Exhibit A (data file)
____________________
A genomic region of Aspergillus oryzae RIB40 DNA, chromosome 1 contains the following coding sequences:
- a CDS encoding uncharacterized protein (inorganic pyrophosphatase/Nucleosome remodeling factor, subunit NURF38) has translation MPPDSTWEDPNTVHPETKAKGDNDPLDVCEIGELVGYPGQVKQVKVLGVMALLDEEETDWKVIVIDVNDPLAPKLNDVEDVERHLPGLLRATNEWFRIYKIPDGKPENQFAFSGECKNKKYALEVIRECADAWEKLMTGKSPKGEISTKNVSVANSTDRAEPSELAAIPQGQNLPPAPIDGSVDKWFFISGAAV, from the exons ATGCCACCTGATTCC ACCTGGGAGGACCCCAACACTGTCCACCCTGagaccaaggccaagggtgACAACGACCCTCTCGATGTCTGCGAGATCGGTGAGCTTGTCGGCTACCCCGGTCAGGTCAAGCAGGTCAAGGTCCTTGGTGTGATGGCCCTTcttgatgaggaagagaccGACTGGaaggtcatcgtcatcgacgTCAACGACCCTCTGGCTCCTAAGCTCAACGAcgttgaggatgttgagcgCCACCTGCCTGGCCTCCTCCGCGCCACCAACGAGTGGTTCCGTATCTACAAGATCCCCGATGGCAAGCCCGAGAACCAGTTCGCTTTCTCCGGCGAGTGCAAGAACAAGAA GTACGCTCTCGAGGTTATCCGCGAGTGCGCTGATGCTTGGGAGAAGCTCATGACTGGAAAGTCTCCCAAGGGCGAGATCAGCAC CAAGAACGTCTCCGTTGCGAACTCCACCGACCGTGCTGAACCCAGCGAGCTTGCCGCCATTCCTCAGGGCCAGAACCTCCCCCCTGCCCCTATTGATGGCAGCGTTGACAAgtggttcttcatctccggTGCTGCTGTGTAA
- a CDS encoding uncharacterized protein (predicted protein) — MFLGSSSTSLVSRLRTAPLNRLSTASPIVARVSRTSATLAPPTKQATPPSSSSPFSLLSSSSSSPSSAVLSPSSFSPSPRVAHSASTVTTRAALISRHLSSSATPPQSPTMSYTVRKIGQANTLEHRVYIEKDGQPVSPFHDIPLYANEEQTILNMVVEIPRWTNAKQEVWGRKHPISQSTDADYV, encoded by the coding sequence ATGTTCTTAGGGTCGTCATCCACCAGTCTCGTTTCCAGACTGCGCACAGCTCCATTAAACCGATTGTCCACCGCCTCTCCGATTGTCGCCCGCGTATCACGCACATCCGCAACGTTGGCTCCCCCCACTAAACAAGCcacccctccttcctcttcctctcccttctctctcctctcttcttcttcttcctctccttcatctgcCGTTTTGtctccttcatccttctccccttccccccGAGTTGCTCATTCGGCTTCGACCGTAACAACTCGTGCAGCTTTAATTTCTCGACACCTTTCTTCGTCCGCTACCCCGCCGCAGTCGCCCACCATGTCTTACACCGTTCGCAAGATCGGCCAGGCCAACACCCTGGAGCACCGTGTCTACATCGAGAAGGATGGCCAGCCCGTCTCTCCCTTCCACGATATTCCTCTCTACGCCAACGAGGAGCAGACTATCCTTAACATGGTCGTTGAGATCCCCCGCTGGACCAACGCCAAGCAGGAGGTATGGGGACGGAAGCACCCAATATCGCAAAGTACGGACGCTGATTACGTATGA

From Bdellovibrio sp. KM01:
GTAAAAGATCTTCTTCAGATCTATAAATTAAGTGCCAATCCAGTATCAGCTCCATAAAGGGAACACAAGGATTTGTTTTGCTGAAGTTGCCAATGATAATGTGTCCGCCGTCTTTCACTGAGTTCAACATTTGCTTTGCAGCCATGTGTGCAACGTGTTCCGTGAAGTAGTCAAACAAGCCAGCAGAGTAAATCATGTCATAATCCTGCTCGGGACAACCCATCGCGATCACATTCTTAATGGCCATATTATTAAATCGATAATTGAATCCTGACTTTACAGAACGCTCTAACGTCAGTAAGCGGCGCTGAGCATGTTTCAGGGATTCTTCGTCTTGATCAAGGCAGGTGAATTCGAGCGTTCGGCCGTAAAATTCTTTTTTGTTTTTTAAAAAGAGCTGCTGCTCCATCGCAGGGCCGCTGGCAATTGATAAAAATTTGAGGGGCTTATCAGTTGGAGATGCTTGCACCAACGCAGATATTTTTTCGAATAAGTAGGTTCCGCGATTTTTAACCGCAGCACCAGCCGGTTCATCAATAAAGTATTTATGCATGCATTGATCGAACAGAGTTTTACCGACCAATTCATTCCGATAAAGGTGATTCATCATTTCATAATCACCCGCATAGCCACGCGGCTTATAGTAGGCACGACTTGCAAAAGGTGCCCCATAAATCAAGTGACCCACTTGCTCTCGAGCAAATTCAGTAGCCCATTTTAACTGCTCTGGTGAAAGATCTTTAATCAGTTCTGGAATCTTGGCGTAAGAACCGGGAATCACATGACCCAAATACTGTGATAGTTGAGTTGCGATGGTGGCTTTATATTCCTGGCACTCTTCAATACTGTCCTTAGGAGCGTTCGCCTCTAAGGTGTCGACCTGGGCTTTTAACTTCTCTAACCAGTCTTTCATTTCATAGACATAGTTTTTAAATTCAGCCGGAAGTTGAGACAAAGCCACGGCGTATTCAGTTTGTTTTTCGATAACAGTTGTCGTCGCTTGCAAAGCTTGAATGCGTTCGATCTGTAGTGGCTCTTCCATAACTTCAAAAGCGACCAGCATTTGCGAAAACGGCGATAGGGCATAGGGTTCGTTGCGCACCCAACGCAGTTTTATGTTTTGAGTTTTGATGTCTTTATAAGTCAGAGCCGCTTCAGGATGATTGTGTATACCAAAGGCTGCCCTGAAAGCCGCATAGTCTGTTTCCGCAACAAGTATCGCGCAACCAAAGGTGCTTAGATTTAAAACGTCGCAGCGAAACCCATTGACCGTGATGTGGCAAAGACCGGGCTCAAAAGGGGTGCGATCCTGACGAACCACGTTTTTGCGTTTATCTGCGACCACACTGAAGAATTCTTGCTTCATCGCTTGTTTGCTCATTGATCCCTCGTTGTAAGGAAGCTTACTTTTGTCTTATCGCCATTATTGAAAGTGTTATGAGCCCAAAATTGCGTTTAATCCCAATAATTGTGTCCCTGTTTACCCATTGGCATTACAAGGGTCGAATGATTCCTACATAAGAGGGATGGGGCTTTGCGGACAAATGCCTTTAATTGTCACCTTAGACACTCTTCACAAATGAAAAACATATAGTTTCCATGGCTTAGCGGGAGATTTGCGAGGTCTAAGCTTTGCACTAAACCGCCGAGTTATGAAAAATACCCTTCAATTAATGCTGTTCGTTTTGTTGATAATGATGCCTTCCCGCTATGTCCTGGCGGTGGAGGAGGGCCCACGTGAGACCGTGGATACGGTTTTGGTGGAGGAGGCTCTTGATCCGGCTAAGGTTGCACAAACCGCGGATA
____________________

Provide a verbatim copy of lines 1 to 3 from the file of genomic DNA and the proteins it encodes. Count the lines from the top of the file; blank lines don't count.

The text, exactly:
A genomic region of Aspergillus oryzae RIB40 DNA, chromosome 1 contains the following coding sequences:
- a CDS encoding uncharacterized protein (inorganic pyrophosphatase/Nucleosome remodeling factor, subunit NURF38) has translation MPPDSTWEDPNTVHPETKAKGDNDPLDVCEIGELVGYPGQVKQVKVLGVMALLDEEETDWKVIVIDVNDPLAPKLNDVEDVERHLPGLLRATNEWFRIYKIPDGKPENQFAFSGECKNKKYALEVIRECADAWEKLMTGKSPKGEISTKNVSVANSTDRAEPSELAAIPQGQNLPPAPIDGSVDKWFFISGAAV, from the exons ATGCCACCTGATTCC ACCTGGGAGGACCCCAACACTGTCCACCCTGagaccaaggccaagggtgACAACGACCCTCTCGATGTCTGCGAGATCGGTGAGCTTGTCGGCTACCCCGGTCAGGTCAAGCAGGTCAAGGTCCTTGGTGTGATGGCCCTTcttgatgaggaagagaccGACTGGaaggtcatcgtcatcgacgTCAACGACCCTCTGGCTCCTAAGCTCAACGAcgttgaggatgttgagcgCCACCTGCCTGGCCTCCTCCGCGCCACCAACGAGTGGTTCCGTATCTACAAGATCCCCGATGGCAAGCCCGAGAACCAGTTCGCTTTCTCCGGCGAGTGCAAGAACAAGAA GTACGCTCTCGAGGTTATCCGCGAGTGCGCTGATGCTTGGGAGAAGCTCATGACTGGAAAGTCTCCCAAGGGCGAGATCAGCAC CAAGAACGTCTCCGTTGCGAACTCCACCGACCGTGCTGAACCCAGCGAGCTTGCCGCCATTCCTCAGGGCCAGAACCTCCCCCCTGCCCCTATTGATGGCAGCGTTGACAAgtggttcttcatctccggTGCTGCTGTGTAA
- a CDS encoding uncharacterized protein (predicted protein) — MFLGSSSTSLVSRLRTAPLNRLSTASPIVARVSRTSATLAPPTKQATPPSSSSPFSLLSSSSSSPSSAVLSPSSFSPSPRVAHSASTVTTRAALISRHLSSSATPPQSPTMSYTVRKIGQANTLEHRVYIEKDGQPVSPFHDIPLYANEEQTILNMVVEIPRWTNAKQEVWGRKHPISQSTDADYV, encoded by the coding sequence ATGTTCTTAGGGTCGTCATCCACCAGTCTCGTTTCCAGACTGCGCACAGCTCCATTAAACCGATTGTCCACCGCCTCTCCGATTGTCGCCCGCGTATCACGCACATCCGCAACGTTGGCTCCCCCCACTAAACAAGCcacccctccttcctcttcctctcccttctctctcctctcttcttcttcttcctctccttcatctgcCGTTTTGtctccttcatccttctccccttccccccGAGTTGCTCATTCGGCTTCGACCGTAACAACTCGTGCAGCTTTAATTTCTCGACACCTTTCTTCGTCCGCTACCCCGCCGCAGTCGCCCACCATGTCTTACACCGTTCGCAAGATCGGCCAGGCCAACACCCTGGAGCACCGTGTCTACATCGAGAAGGATGGCCAGCCCGTCTCTCCCTTCCACGATATTCCTCTCTACGCCAACGAGGAGCAGACTATCCTTAACATGGTCGTTGAGATCCCCCGCTGGACCAACGCCAAGCAGGAGGTATGGGGACGGAAGCACCCAATATCGCAAAGTACGGACGCTGATTACGTATGA